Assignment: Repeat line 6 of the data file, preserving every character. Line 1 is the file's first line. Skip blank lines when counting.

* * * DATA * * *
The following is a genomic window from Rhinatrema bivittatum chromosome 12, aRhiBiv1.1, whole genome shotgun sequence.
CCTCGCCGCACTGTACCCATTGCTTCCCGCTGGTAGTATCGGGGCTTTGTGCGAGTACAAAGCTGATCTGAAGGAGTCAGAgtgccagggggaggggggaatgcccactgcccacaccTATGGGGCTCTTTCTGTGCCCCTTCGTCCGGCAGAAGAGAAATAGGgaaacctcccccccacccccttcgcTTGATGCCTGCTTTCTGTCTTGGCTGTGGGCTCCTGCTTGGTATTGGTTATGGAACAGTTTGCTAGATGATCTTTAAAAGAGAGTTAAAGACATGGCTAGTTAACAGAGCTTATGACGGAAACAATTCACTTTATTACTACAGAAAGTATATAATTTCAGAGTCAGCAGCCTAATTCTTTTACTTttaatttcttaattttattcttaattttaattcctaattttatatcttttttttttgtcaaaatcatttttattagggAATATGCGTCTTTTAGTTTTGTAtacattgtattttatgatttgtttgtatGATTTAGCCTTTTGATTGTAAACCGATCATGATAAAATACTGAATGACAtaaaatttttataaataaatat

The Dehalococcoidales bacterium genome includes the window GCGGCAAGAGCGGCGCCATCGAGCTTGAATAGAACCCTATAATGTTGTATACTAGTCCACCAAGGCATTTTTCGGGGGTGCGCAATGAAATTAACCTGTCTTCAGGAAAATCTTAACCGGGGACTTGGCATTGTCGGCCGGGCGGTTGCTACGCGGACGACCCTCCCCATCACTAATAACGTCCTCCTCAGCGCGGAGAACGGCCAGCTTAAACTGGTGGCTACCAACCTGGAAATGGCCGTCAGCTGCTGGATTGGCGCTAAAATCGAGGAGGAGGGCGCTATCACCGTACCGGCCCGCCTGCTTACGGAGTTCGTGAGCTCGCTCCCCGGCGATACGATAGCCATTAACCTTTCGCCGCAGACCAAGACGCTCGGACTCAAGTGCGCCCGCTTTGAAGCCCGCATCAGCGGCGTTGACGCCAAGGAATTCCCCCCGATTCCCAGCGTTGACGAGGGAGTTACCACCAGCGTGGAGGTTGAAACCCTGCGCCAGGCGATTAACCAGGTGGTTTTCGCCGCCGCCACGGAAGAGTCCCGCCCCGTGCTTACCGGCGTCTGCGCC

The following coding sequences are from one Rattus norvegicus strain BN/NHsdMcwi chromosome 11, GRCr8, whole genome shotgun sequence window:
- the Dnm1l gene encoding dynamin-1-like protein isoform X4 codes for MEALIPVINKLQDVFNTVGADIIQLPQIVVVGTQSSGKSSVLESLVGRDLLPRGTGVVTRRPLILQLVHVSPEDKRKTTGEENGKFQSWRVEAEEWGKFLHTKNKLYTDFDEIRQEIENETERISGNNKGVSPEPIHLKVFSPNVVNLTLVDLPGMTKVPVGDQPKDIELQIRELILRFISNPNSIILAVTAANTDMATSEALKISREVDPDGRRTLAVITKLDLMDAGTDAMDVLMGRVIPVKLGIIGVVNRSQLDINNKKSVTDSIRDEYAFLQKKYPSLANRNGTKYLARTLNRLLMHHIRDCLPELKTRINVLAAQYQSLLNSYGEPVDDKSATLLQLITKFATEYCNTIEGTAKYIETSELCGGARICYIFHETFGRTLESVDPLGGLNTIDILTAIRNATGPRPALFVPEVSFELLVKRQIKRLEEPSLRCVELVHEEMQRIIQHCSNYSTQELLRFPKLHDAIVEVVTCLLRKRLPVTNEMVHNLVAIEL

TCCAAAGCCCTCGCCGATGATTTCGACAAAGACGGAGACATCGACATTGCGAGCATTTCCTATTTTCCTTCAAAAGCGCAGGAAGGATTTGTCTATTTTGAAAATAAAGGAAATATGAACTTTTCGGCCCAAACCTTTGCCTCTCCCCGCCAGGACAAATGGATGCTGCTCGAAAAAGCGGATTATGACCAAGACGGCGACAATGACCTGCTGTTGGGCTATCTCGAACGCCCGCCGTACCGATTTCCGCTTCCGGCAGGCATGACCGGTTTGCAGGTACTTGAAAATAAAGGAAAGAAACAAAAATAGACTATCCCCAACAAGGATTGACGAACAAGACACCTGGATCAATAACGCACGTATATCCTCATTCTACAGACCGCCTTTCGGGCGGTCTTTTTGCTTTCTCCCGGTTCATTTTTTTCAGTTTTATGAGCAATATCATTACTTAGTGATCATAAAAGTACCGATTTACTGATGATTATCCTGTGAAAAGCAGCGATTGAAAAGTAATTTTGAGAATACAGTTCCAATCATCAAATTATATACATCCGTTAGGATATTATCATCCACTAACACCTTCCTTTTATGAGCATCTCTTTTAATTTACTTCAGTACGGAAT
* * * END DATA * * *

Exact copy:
TCCAAAGCCCTCGCCGATGATTTCGACAAAGACGGAGACATCGACATTGCGAGCATTTCCTATTTTCCTTCAAAAGCGCAGGAAGGATTTGTCTATTTTGAAAATAAAGGAAATATGAACTTTTCGGCCCAAACCTTTGCCTCTCCCCGCCAGGACAAATGGATGCTGCTCGAAAAAGCGGATTATGACCAAGACGGCGACAATGACCTGCTGTTGGGCTATCTCGAACGCCCGCCGTACCGATTTCCGCTTCCGGCAGGCATGACCGGTTTGCAGGTACTTGAAAATAAAGGAAAGAAACAAAAATAGACTATCCCCAACAAGGATTGACGAACAAGACACCTGGATCAATAACGCACGTATATCCTCATTCTACAGACCGCCTTTCGGGCGGTCTTTTTGCTTTCTCCCGGTTCATTTTTTTCAGTTTTATGAGCAATATCATTACTTAGTGATCATAAAAGTACCGATTTACTGATGATTATCCTGTGAAAAGCAGCGATTGAAAAGTAATTTTGAGAATACAGTTCCAATCATCAAATTATATACATCCGTTAGGATATTATCATCCACTAACACCTTCCTTTTATGAGCATCTCTTTTAATTTACTTCAGTACGGAAT